Promote workplace inclusivity and expand your hiring pool

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Every October, U.S. employers are reminded of the opportunity they have to hire and retain a ready workforce that is often underutilized. National Disability Employment Awareness Month (NDEAM) offers events, resources, and information to support an inclusive and expanded hiring pool that includes workers who have disabilities.

Find ideas to recruit candidates, engage, and support workers who have disabilities in your organization, using these suggestions from the U.S. Department of Labor’s Office of Disability Employment Policy:

  • Consider making a year round commitment: Check out “Beyond NDEAM: Year-Round Employer Strategies for Advancing Disability Inclusion”.
  • Review policies: NDEAM is an opportune time to review your company’s policies to ensure they convey a commitment to an inclusive workplace culture. For assistance in doing so, read Inclusion@Work (see in particular the first section, “Lead the Way: Inclusive Business Culture”).
  • Establish an employee resource group: NDEAM is a perfect time to launch a disability Employee Resource Group (ERG). Sometimes referred to as Employee Networks or Affinity Groups, ERGs offer employees an opportunity to connect and receive support from others with similar backgrounds or interests. For more information, see A Toolkit for Establishing and Maintaining Successful Employee Resource Groups.
  • Create a display: NDEAM is a great time to freshen up bulletin boards in break areas or other locations that employees frequent by posting positive messages about your company’s commitment to a disability-inclusive workforce. Start by putting up this year’s NDEAM poster, which is available in English and Spanish. Additional display materials include the “What Can YOU Do?” poster series.
  • Train supervisors: Supervisors are the individuals closest to an organization’s workforce. As part of NDEAM, consider conducting training to ensure they understand their role in fostering an inclusive workplace culture. Such training may include a review of relevant policies, including the process for providing reasonable accommodations. One easy way to provide such training is to make use of the Job Accommodation Network’s  “turn-key” training modules and available materials, such as the Building an Inclusive Workforce tabletop desk guide.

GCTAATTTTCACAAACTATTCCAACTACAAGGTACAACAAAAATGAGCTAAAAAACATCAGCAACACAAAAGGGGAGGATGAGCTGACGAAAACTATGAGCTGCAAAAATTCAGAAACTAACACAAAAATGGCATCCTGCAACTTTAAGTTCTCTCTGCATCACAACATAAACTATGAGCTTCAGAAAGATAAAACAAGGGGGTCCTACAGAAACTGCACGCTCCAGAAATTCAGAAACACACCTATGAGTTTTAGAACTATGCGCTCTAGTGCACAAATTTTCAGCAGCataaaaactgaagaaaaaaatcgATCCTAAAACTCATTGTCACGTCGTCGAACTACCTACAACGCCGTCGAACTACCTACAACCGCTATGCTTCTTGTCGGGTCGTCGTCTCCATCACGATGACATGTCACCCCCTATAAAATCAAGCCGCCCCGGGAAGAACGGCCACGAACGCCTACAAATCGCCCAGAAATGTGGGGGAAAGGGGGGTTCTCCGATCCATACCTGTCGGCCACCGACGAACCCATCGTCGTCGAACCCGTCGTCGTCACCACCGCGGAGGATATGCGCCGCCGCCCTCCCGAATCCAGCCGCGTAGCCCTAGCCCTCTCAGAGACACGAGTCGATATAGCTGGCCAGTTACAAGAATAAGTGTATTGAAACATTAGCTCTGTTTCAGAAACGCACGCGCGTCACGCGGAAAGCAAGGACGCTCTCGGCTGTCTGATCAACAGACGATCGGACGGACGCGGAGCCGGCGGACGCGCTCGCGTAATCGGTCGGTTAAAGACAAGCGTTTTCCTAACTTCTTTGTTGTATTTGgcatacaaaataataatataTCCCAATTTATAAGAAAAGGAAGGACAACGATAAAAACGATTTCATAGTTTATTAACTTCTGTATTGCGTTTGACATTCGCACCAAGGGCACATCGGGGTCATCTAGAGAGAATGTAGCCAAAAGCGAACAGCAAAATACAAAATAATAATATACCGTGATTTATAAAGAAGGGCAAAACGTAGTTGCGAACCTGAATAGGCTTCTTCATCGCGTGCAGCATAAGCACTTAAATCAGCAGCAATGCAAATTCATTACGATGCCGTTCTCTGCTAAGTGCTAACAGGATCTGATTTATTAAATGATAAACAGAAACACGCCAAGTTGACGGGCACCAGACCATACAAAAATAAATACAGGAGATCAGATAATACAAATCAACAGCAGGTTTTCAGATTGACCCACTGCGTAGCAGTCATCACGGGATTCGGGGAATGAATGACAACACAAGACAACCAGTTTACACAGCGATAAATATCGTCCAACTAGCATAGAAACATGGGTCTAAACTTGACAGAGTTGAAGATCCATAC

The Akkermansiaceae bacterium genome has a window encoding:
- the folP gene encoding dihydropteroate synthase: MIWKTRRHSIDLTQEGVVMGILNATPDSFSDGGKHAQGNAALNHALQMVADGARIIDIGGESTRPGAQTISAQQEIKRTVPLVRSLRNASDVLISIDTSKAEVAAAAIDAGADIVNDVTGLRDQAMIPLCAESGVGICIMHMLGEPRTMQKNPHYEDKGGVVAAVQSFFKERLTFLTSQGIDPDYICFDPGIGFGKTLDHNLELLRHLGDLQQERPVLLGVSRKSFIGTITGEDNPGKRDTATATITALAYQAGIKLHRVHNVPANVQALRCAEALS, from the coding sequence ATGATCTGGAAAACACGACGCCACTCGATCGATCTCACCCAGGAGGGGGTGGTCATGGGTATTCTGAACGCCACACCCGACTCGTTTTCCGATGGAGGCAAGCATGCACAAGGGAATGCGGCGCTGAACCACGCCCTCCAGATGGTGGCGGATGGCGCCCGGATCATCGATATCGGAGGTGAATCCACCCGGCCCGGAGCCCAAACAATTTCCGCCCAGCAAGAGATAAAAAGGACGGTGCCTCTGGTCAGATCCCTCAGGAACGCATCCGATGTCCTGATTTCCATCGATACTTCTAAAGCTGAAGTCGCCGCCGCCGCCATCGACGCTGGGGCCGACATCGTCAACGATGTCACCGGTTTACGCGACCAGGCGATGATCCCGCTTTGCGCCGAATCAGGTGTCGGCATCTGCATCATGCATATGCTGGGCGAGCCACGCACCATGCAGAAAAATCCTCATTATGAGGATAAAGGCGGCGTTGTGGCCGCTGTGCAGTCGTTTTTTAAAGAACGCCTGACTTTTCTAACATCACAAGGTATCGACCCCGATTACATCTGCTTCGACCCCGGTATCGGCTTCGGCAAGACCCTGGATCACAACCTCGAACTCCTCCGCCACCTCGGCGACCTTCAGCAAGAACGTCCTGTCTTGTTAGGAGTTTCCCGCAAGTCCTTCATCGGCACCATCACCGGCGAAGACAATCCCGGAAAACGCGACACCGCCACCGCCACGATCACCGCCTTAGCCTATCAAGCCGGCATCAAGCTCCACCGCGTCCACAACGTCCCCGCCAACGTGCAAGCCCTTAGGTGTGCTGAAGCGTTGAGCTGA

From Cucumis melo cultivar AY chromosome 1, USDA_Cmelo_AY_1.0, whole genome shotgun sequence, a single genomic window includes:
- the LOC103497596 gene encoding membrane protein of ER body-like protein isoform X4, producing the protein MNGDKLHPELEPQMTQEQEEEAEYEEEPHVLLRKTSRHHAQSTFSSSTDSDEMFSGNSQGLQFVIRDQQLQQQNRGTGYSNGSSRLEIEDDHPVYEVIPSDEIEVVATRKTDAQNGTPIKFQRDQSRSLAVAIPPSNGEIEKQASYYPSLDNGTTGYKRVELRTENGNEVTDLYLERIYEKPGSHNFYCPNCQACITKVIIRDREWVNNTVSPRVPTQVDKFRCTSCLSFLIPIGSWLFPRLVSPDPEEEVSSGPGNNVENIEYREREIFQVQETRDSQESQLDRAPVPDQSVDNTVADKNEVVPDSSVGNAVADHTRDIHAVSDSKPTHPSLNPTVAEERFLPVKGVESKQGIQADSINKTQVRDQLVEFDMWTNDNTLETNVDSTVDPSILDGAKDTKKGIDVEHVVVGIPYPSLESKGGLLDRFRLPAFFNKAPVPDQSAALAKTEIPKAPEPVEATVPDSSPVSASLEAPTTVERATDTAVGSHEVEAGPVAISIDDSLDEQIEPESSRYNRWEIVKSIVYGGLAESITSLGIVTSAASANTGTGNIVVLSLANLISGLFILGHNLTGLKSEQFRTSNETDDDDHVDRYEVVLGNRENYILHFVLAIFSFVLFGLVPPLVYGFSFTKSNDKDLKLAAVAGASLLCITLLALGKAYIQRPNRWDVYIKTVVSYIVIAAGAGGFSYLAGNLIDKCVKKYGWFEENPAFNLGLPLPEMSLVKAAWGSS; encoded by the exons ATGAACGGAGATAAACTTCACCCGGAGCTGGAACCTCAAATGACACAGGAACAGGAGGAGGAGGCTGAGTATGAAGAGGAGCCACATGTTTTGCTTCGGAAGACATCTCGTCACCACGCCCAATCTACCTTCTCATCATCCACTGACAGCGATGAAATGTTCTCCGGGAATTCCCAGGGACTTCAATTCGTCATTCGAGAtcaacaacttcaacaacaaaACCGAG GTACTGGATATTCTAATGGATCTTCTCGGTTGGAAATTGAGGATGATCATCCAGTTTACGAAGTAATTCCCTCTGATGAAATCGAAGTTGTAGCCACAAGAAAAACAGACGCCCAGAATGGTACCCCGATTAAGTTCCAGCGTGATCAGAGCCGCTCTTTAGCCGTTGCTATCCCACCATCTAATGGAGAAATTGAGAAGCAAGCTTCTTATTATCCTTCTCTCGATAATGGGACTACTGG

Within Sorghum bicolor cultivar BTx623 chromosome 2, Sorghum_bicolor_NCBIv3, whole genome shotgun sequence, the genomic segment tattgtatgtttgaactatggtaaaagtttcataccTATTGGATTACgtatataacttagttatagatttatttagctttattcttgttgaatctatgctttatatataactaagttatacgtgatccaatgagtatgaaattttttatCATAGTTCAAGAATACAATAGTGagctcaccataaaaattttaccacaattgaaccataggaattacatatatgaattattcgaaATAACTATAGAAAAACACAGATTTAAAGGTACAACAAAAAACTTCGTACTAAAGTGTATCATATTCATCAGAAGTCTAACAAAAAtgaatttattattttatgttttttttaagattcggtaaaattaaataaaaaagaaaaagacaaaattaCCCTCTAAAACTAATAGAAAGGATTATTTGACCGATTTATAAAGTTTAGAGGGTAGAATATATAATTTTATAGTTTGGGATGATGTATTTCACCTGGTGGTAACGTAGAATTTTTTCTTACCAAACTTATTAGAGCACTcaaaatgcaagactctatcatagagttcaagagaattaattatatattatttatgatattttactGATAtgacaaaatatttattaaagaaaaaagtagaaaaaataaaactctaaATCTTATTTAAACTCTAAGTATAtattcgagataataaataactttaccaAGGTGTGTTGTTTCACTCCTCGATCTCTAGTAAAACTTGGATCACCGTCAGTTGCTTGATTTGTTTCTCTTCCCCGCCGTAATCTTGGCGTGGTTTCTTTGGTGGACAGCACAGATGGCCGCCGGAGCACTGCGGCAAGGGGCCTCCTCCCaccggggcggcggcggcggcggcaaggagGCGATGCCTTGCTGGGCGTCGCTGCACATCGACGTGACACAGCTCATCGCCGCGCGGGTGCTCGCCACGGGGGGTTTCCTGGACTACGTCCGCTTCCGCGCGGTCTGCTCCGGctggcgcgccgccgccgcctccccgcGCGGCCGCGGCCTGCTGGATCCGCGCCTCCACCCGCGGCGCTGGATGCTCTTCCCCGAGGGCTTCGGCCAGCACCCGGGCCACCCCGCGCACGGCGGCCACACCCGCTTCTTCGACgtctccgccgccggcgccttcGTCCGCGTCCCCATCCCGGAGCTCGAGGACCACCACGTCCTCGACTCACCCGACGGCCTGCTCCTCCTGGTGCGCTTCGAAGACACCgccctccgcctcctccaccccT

• Educate employees: It is critical that companies committed to disability inclusion effectively and regularly reinforce that commitment to employees. NDEAM offers an opportunity to do this through disability training or informal educational events such as brownbag lunch discussions. Several ready-to-use resources can assist in facilitating such activities, such as disability etiquette materials and the “I Can” public service announcement and accompanying workplace discussion guide. Another option is to contact local disability organizations to see if they offer workplace training programs.
  • Publish articles: NDEAM offers timely and fresh content for an employee newsletter or internal website. Articles could address a range of topics, such as general information about the company’s commitment to an inclusive workplace, the process for requesting reasonable accommodations, or perhaps recognizing the contributions of employees with disabilities – either in general or on an individual level. Your company’s top executive could also issue a message to all employees recognizing NDEAM.
  • Access the Workforce Recruitment Program: The Workforce Recruitment Program (WRP) connects federal and private sector employers to qualified and pre-screened college students and recent graduates with disabilities. Coordinated by ODEP and the U.S. Department of Defense, it runs year-round, with the database of participants updated each December.
  • Start a mentoring program: Consider using NDEAM to launch planning for a mentoring program for young adults and new graduates who have disabilities.

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